Kelagayi making is heritage craft with its own history
In November we celebrating the symbolism and the precious craft of kelagayi.
The work done for the inclusion of "the art and symbolism of Azerbaijani kelagayi" in the intangible cultural heritage list by UNESCO is a graphic example of the care of the Azerbaijani state for the ancient folk art and national heritage.
Along with the symbols of beauty, dignity, loyalty and reverence, the kelagayi making also reflects the ancient history, culture and traditions of the Land of Fire.
Each color and pattern reflected on kelagayi often have historical and cultural meanings.
The art of kelagayi is concentrated in two locations in Azerbaijan: the city of Sheki and the Basgal settlement. Interesting fact: the largest silk factory in the world operated in the 19th century in Sheki.
This heritage craft consists of several stages: fabric weaving, dyeing, and woodblock (in Azerbaijani we call it galib-stamps) decoration. The colors of kelagayis have symbolic meanings and are often tied to specific social occasions, such as weddings, mourning ceremonies, daily activities and celebrations.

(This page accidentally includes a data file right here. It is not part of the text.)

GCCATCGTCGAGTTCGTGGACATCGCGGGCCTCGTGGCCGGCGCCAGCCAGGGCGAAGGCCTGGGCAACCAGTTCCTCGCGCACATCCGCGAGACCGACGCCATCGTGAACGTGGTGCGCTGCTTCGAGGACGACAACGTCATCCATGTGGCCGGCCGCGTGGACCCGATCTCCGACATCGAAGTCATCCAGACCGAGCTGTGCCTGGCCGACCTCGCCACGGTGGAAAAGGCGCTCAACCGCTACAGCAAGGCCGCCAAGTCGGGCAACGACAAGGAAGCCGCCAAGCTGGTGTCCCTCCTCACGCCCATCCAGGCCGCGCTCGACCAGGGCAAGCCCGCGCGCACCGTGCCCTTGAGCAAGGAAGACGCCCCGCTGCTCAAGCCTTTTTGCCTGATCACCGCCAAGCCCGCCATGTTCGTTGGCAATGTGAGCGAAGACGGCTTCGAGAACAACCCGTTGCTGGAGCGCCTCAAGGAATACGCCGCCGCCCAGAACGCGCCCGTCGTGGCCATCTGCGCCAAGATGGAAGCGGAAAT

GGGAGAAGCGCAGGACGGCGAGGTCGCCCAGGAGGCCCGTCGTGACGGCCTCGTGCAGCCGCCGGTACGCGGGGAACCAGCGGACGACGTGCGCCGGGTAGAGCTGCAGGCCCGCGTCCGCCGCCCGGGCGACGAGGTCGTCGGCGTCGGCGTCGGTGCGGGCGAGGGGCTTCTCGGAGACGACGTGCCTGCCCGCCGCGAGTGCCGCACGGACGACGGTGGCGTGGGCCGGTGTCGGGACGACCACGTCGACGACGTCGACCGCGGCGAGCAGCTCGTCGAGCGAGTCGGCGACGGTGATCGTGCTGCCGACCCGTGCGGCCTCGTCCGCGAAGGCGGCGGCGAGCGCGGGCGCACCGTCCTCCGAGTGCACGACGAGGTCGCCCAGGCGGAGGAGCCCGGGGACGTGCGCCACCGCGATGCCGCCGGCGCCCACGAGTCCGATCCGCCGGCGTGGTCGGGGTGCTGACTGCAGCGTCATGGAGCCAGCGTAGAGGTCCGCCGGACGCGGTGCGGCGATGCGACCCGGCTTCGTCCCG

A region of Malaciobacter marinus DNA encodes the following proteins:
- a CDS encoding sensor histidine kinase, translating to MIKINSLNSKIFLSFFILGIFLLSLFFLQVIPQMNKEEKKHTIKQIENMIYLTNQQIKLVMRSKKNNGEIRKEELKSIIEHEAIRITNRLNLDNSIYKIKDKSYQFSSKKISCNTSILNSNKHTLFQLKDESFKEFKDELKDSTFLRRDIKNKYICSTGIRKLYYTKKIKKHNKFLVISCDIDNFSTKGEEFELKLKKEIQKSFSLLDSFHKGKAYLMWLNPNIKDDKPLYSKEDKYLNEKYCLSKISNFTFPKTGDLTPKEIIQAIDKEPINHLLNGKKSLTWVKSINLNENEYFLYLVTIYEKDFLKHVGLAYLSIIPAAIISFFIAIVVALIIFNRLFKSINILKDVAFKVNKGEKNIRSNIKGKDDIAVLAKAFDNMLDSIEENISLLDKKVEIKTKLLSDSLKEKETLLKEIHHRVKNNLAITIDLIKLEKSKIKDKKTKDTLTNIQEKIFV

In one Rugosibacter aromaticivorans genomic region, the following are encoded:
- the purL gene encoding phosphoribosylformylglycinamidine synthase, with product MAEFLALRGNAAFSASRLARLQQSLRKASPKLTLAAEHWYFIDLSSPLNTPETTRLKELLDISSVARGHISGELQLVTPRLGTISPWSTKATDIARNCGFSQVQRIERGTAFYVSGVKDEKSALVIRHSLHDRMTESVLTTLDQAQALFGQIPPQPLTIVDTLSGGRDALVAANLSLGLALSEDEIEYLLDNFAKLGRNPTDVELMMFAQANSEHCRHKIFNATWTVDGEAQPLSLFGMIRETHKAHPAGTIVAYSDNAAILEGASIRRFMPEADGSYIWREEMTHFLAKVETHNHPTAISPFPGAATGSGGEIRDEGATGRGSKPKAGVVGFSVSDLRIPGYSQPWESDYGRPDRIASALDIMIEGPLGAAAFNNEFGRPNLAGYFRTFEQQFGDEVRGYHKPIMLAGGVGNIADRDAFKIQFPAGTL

Getting the color right is a meticulous and labor-intensive process. For each additional color, scarves are immersed in new bath. To create a multi-colored kelagayi with intricate detailing requires skill and patience... and about 4 days.
- From Ancient Times to Nowadays
Today kelagayi in Azerbaijan remains a common element of women's wardrobe. Women of different ages wear kelagayi of various colors and shapes. For example, older women wear it in the form of turban, while young women and girls tie kelagayi like a scarf or use small kelagayis as an additional accessory for their daily looks, tying them on the hair or around the handle of the bag. So, nowadays kelagayi is not just a head accessory but also can be worn, for example, as a shawl draped over shoulders, as a pareo, pancho, and etc.